My three 16mm films were all supported in some way or the other by Channel 4, UK. For Egaro Mile we got completion funds from Alan Fountain, Channel 4's Commissioning Editor for independent and experimental films; the other two films were made as part of a series that Fountain launched called South (South 1 & 2, in 1991 and 1993) where filmmakers from the Global South put forward proposals from which the initiative chose films that would be funded and telecast on the Channel.
Looking back, I can see that the work I did then was at the cusp of several transformations. The films were made almost at the end of the independent 16mm movement that began in India sometime in the late '70s and that peaked between 1988 and 1995. Right around this time, broadcast quality DV cameras entered the market, as did desktop computers on which you could edit the video-shot films. This revolutionised the making of non-fiction in every area, from the funds which were required to how the work could eventually be shown in different contexts. In the UK, Channel 4, which has been set up as a channel for minority and marginal voices, had its character changed by market considerations, with people like Alan Fountain being made to leave; no longer would one be able to pitch our kind of liminal films to mainstream television in Europe. India, as I've already mentioned, entered the first days of its tango with the global market, which meant the abrupt shutting down of any space there might have been on Indian television channels for a different kind of cinema.
After directing a couple of mainstream documentaries for British television, I moved into writing and journalism, and I have made only two essayistic video films since then. Over the next twenty-five years, Egaro Mile and Tales... both managed to have lives of their own, being programmed from time to time in festivals in India and in Europe and occasionally in North America, while Memories... was not so fortunate, there being no good subtitled version of it on DVD or Betacam. In 2013-14, in partnership with the Arsenal - Institute for Film and Video Art in Berlin, I began a project of digitisation of all three films. This work was finally completed in late 2018 and the restored films began to be re-introduced into filmic conversations from 2019 onwards, with the Covid years intervening across 2020-22.
In a sense these films are now doubly third creatures; They were the films they were when they were first shown, in their first avatar, so to speak; then they were shown erratically in mediums different from 16mm, such as VHS, U-Matic and Beta tapes and then as DVDs, so there is the memory of how they looked and alchemised with audiences across the years; and now here they are, thrice-born, not new but new, ready to interact with fresh audiences.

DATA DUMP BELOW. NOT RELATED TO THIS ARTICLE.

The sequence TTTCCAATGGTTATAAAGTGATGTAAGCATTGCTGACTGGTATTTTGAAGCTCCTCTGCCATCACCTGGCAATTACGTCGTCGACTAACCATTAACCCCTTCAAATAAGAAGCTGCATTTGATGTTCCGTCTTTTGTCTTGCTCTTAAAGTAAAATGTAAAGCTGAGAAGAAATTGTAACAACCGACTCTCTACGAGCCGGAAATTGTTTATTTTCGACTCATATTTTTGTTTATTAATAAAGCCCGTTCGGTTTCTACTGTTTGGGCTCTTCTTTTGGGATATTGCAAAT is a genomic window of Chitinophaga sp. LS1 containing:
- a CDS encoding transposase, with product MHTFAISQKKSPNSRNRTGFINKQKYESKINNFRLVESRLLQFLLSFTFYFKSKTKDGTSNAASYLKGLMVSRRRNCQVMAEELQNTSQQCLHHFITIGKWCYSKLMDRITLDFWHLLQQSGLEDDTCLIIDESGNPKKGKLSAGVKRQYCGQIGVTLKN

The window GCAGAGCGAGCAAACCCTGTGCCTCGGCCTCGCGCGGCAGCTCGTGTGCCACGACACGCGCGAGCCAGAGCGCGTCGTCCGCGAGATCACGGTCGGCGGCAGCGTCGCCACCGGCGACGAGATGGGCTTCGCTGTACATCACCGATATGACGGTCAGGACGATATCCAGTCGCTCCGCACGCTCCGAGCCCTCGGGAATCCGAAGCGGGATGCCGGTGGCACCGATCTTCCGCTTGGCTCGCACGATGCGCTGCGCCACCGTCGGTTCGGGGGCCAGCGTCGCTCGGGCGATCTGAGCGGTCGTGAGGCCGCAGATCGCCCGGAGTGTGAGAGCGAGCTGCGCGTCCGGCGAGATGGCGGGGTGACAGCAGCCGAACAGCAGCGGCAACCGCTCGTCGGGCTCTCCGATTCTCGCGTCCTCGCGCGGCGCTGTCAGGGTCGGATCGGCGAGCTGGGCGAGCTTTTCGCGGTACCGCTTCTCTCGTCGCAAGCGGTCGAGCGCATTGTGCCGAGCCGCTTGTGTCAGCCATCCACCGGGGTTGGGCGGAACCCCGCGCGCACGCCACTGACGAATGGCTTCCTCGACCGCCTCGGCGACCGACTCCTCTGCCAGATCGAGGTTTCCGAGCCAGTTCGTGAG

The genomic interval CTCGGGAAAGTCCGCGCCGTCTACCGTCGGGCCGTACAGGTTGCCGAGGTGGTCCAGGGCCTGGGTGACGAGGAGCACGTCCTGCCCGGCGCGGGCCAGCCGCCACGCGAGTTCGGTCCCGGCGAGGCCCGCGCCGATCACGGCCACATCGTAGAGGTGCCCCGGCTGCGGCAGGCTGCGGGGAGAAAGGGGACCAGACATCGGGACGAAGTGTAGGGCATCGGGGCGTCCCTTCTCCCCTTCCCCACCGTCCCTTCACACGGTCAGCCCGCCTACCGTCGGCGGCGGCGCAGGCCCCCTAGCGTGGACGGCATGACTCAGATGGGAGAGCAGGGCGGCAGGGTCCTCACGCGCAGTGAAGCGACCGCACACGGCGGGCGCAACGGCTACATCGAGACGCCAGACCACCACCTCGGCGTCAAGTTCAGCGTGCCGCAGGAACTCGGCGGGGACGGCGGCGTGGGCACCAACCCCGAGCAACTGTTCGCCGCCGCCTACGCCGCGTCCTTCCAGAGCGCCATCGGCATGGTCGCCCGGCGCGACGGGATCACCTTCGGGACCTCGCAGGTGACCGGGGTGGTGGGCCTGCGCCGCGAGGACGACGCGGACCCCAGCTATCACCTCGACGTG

Thanks to the restorations by Arsenal and the efforts of Mutual Films, they now make their way to Brazil for the first time. I look forward to the response.
Ruchir Joshi, Berlin, July 2023
I would like to dedicate the screenings to the memory of three people: Deepak Majumdar (1934-1993), Vivan Sundaram (1944-2023) and Navroze Contractor (1944-2023).
Deepak was a poet, writer, cultural thinker, provocateur and teacher who moved between rural East Bengal, Calcutta, America, Greece, France and Poland, but finally living mostly in Calcutta. For those of us lucky enough to have been taught by him and befriended by him, he was a huge exasperating, enervating, exhilarating and inspiring presence in our lives.
Vivan was one of India's (and I daresay the world's) most important artists of contemporary times. From his student days in Baroda and then London around 1968, he produced a variety of startling work, from drawings and narrative paintings to installations, performances and videos. Always allied to progressive causes and progressive forms, Vivan inspired and energetically supported the generations younger than his. His loss earlier this year feels terribly premature, despite the bad health he suffered towards the end of his life.
Navroze was one of the greatest cinematographers of Indian cinema. He began work with Mani Kaul, shooting the lusciously filmed Duvidha (1973) on a small 16mm camera with the slowest of Kodak stocks. And, in addition to shooting several feature films, he was one of the top documentary cameramen anywhere. His work with his wife Deepa Dhanraj is but one important part of his vast varied oeuvre. His death in a tragic motorcycle accident this past June came as a shocking blow to all of us who knew him - even at 78, Navroze was one of the youngest-spirited cinema-warriors around.

[1] I've always been a Brazil supporter in a football-mad city like Calcutta, which at every World Cup is fiercely divided, with each neighbourhood supporting a major power like Brazil, Argentina, France, or Germany. Our own football is light years away from the top rank - I don't think India will play in the World Cup in my lifetime.
[2] The term Milan Kundera talks about that defines a certain kind of exile - nostalgia for a lost home.